The last weekend of summer has finally arrived, finding us packed and ready for yet another road trip to San Francisco to drop our son off at school. The send-off is much more quiet this year since he’s beginning his second year and I guess that makes him experienced. No picnic time at the beach for those of us sporting muffin tops, and no barbeques at home planned for the event, but a few card games at home, movies, and some take out fit the bill. The road trip is a nice way to spend a bit of time together, with my husband and I hovering in the city a couple of days to make sure the man boy has everything he needs. While he’s settling in, we’ll be exploring neighborhoods we’ve never walked through, trying new restaurants, and getting much needed exercise. The one thing about San Francisco we can always count on is that there will be a lot of hills to climb.
For those of you looking forward to pre-season football and last gasp of summer get togethers — or perhaps being stuck in the house due to bad weather — this recipe is for you. Get out that slow cooker because that’s all you’ll need for these Slow Cooked Beef Short Ribs. Shred the beef and pile it onto a bun. They’ll make you think you’re having a barbeque no matter what and they’re guaranteed to slide right down.
The good news is, they taste even better the next day, so make a double batch for leftovers.
Something happened to our Sunday dinners this busy season. They’re usually what I manage to hang on to after watching our weeknight dinners dissipate one by one from thoughtful, healthy salads and planned entrees, to a quick forage through the wilted inhabitants of my veggie bin for something to saute with rice or pasta. Throw in some garlic and it’s dinner, right? Hardly, but it can be eaten in a bowl, sometimes as late as 9:30 p.m. while we’re huddled in our dimly lit family room in front of a recorded show and making weary attempts at questioning one another about the day.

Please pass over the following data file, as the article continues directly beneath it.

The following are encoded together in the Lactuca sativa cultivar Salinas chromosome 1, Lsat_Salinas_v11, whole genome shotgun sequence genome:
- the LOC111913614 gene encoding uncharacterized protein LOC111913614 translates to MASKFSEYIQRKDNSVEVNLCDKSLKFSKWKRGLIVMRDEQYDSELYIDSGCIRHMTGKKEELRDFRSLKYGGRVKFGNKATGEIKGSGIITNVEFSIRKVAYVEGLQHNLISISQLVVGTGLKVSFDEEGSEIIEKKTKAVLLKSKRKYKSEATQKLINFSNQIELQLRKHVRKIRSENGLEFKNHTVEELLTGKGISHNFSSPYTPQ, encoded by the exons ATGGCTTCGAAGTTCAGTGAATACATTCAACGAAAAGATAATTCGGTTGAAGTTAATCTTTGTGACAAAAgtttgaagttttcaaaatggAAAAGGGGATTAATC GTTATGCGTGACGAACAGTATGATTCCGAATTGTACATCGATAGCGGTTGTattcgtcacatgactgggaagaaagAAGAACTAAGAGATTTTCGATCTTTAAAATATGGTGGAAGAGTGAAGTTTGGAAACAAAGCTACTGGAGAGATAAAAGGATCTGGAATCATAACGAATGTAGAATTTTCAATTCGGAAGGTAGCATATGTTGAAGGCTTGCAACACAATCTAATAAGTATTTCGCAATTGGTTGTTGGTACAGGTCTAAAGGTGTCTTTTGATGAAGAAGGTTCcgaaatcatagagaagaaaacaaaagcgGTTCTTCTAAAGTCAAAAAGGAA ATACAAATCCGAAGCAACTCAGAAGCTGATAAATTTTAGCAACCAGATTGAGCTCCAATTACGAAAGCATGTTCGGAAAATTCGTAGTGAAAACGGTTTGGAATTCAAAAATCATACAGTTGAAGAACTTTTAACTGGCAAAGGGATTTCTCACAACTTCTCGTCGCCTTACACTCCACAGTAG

It’s no wonder that looking forward to uninterrupted time in the kitchen draws my attention to the weekend where the result is pleasant time together over a meal that is special — read: is served on a plate at a reasonable hour. The idea of “special” seems to be part of a process to me; a recipe catches my eye and lingers on the periphery of the minutiae that accumulates in my head, and somehow I manage to remember the main ingredient while on one of my less than stellarly organized grocery shopping trips. The remembered ingredient is then wedged into my freezer, which just might contain the very same ingredient somewhere in its depths, as a reminder that Sunday dinner is a possibility. Hopefully, this classifies me as an optimist.
Time goes by. Other ingredients are collected in other stop-after-work trips to the store for the cat food or laundry detergent I forgot on the previous trip, and because those ingredients are often perishable, they become part of a different meal (see above). It’s a vicious cycle.
Finally, the day arrives as it does each year. Busy season ends, and glimmers of a normal life surface. The long-awaited day in the kitchen and meal are planned and the big question looms: Will it have been worth the wait?
(And this has nothing to do, of course, with the fact that Chef Voltaggio not only took the time to comment on my effort, but put a shout-out about my speck in the food universe on his site, Voltaggio Brothers in “Food Writing.”)
A gracious and hearty thanks to Michael Voltaggio!
I grew up eating braised meat. I don’t think it mattered what time of year it was, but at some point during each month, and usually on the weekend, my mom would make what she called a roast. Although we don’t have them as frequently, it is something we enjoy.
Essentially, braising involves cooking in liquid — but there’s more to it than just putting a piece of meat in a pot and covering it with water. Well, if you want it to taste satisfying, that is. There are some basic steps to take when braising: 1) Choose the right cut of meat; 2) Brown seasoned meat on all sides in a bit of fat; 3) Brown the aromatics; and 4) Add the liquid and cook low and slow.
At the expense of sounding like Alton Brown without the scowl, all four of the steps I mentioned are very important, and if one of them is left out, then you’ll end up with a grey chunk o’ meat — not very appetizing.
The nice thing about braising is that the best cuts of meat to use are those which are tough — which translates to less expensive. Easy on the wallet. Cheap. They’re all the parts of the animal that get the most exercise. Chuck was my mother’s cut of choice, but a rump or brisket are also great. Short ribs are another perfect choice for braising. They’re squarish cuts of beef that include a portion of bone (ribs, right?) and usually come three to four in a pack depending on their size.
When I think of short ribs, I think of gravy and wide, flat noodles. Completely delicious!